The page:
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Health Care: Supply Chain Meltdowns

by Tom aka Rusty Rustbelt

Health Care: Supply Chain Meltdowns

Counterfeit vials of the cancer drug Avastin have been found in three states. The vials, sold directly to physician offices, lack the active ingredients to make the drug effective. Somewhat luckily, the packaging was so sloppy the vials were spotted, although some of the medication was likely used. We might not be so lucky next time.
The drug common Methotrexate, used to treat several kinds of cancers, is in short supply. Methotrexate is considered essential in battling acute lymphoblastic leukemia in adults and in children.

As drugs become generic the cost goes down, but generic drug makers are not especially adept at making injectable medications, being better at mass production of pills. The closure of just a few plants can cause a shortage, as we have now.
More than 250 meds have been on the shortage list in the last year or two, as the lower costs of production are offset by lower reimbursements leading to less capital investment and production.

And Finally:
The Johnson and Johnson Depuy subsidiary is in hot water with the FDA for joint replacements failing too early too often (15 years is the hoped for life of joint replacement surgeons, results vary by patient). Depuy recently received some bad publicity for selling the same joint replacements in Europe.

Meanwhile U.S. malpractice lawyers are having a field day, and a fake internet artificial joint registry disappeared when registrants were hustled by lawyers they had never heard of (the feds are working to start a legitimate registry).

Most of the medical supply chain is efficient and provides quality goods, but a few meltdowns can have horrendous impacts.

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Take a break …planning for efficiency

Yves Smith at Naked Capitalism points us to exploring how the pursuit of “efficiency”, for example in supply chains, without assessing what other risks are involved and planning ahead can result in major problems:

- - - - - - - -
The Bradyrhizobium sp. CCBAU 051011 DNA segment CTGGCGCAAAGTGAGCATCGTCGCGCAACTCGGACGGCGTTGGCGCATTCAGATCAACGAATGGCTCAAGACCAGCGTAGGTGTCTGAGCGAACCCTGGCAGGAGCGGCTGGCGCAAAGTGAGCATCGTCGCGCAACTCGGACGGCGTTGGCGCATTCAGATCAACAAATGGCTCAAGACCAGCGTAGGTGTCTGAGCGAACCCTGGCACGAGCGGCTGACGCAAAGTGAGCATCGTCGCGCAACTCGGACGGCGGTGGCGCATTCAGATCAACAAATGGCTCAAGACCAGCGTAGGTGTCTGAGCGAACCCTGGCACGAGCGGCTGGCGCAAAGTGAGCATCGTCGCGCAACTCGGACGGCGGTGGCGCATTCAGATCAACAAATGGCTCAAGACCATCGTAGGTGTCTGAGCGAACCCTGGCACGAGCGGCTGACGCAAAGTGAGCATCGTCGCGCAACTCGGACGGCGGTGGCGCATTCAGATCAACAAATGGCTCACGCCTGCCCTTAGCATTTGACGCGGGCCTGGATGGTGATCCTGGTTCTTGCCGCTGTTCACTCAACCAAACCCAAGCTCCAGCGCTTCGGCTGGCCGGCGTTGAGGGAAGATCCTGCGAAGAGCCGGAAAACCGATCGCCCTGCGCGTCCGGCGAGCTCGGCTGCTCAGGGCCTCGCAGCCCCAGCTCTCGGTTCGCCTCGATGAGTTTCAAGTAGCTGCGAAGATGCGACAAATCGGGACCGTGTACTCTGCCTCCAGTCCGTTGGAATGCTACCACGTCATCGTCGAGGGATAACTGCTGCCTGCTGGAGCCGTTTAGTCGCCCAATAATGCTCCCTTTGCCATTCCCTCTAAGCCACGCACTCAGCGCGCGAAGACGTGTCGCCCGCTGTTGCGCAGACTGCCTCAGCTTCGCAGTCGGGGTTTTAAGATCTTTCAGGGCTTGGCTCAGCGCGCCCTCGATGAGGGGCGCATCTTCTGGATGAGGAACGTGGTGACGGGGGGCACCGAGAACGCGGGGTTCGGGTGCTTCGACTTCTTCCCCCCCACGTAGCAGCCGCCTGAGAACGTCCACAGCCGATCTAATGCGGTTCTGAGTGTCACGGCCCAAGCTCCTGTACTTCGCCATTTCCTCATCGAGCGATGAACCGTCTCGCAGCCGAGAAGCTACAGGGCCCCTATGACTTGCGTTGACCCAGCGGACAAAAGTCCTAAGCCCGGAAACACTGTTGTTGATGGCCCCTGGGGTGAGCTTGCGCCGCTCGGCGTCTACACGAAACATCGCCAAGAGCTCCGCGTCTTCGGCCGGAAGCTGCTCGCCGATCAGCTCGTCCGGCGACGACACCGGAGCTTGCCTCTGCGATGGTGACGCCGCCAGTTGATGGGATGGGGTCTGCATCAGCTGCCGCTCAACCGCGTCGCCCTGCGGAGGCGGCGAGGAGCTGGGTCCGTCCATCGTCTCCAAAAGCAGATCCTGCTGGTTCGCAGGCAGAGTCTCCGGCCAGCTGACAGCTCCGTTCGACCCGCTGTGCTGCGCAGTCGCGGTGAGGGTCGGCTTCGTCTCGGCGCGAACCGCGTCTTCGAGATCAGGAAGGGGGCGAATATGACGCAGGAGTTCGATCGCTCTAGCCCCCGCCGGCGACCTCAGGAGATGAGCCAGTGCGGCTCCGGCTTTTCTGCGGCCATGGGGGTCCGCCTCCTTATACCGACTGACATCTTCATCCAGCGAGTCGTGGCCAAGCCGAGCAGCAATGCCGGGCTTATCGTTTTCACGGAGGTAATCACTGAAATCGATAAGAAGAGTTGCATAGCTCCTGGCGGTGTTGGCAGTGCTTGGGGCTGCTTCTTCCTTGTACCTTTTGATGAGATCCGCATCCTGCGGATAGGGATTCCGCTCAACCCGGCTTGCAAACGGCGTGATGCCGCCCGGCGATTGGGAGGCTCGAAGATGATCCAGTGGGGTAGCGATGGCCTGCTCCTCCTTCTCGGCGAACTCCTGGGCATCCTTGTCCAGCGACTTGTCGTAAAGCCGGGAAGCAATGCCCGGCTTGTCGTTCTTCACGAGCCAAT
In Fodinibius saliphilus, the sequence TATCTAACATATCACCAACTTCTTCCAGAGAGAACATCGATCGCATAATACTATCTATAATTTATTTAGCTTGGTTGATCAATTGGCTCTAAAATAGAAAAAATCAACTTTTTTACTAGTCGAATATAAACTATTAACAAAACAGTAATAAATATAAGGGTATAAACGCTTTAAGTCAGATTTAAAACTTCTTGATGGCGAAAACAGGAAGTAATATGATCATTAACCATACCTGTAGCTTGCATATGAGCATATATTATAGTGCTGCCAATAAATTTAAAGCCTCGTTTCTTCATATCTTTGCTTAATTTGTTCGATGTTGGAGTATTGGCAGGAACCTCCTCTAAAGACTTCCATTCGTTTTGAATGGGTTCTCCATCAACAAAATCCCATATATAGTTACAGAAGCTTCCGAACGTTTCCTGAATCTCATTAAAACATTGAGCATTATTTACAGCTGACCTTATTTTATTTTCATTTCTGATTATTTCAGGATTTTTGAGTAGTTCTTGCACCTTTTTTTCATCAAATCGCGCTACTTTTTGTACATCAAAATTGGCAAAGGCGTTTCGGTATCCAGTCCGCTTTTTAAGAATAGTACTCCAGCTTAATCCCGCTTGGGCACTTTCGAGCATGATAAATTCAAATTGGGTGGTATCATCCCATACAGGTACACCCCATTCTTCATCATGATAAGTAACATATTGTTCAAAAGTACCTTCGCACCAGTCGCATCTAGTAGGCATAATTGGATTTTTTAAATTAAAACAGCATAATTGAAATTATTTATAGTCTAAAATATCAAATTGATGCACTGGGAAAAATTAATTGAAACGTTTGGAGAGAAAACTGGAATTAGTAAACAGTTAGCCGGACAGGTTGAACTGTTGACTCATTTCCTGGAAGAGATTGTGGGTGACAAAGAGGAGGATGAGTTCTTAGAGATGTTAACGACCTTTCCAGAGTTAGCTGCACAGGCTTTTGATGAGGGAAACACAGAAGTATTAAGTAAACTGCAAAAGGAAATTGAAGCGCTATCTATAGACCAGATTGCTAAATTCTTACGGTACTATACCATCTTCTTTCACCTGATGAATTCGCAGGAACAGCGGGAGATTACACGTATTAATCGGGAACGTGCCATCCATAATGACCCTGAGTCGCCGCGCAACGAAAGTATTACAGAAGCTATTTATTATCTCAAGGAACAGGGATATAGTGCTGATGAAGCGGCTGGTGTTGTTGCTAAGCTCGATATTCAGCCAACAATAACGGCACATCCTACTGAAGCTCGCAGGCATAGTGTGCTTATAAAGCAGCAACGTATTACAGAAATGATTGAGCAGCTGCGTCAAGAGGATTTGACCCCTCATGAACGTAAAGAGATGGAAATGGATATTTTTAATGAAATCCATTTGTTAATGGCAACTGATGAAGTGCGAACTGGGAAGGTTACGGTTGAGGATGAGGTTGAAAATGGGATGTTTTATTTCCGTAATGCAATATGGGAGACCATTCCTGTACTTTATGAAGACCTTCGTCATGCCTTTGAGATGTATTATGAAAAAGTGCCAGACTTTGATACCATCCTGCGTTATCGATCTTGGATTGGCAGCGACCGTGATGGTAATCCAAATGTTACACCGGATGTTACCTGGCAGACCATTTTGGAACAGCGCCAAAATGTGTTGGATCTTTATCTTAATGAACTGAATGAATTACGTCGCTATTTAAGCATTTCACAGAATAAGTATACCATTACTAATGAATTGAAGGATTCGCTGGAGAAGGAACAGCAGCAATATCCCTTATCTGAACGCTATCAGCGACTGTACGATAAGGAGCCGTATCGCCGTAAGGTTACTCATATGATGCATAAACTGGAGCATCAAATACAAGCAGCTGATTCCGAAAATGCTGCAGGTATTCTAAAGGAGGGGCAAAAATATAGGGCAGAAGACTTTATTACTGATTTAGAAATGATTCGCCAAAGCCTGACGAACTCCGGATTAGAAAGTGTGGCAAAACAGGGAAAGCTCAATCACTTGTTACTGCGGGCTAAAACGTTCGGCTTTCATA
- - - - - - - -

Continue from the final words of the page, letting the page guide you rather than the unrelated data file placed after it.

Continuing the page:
It isn’t all that hard to understand that stressing efficiency at all cost comes at the expense of safety. Engineers will tell you that efforts that are pro-safety involve various forms of buffers and redundancy and are thus costly. During the early days of the crisis, commentators often discussed the implications of Richard Bookstaber’s book A Demon of Our Own Design, in which he argued that systems that lacked breaks between various processes were tightly coupled, which meant that a failure at one point in the process would propagate through the entire system, as if one transformer failing would bring down an entire electrical grid.

Anyone who has been on the periphery of manufacturing can see that all its fads can easily have pushed too many companies into failure-prone systems. Just in time inventory was a reversal of the historical propensity of manufactures to carry a lot of inventory to make life easier for managers. That practice in isolation might not be a bad thing. But over the years, many manufacturers have also concentrated on limiting the number of vendors to give them more bargaining leverage with them and squeeze them on costs. That increases dependence on suppliers while also increasing the riskiness of their operations. It has finally become fashionable to work with vendors or offshored factories in countries with low labor costs like China, Bangladesh, and Vietnam. Long transit times also increases business risk.

Now of course, like traders, top manager have every reason not to be terribly worried about long term risks. The prototype of the profitable but risky trading strategies that Nicholas Nassim Taleb likes to deride is that they work just fine on a day to day basis but blow up catastrophically periodically. And those blowups are predictable. But as long as they aren’t likely to happen every year or every other year, decision-makers have huge incentives that increase risk as long as the blow-up risk is not all that imminent (I am waiting for a quant to devise an optimal blow up metric as a covert trading strategy tool). So we should also regard the fact that business managers have acted exactly like reckless traders to be an expected outcome.

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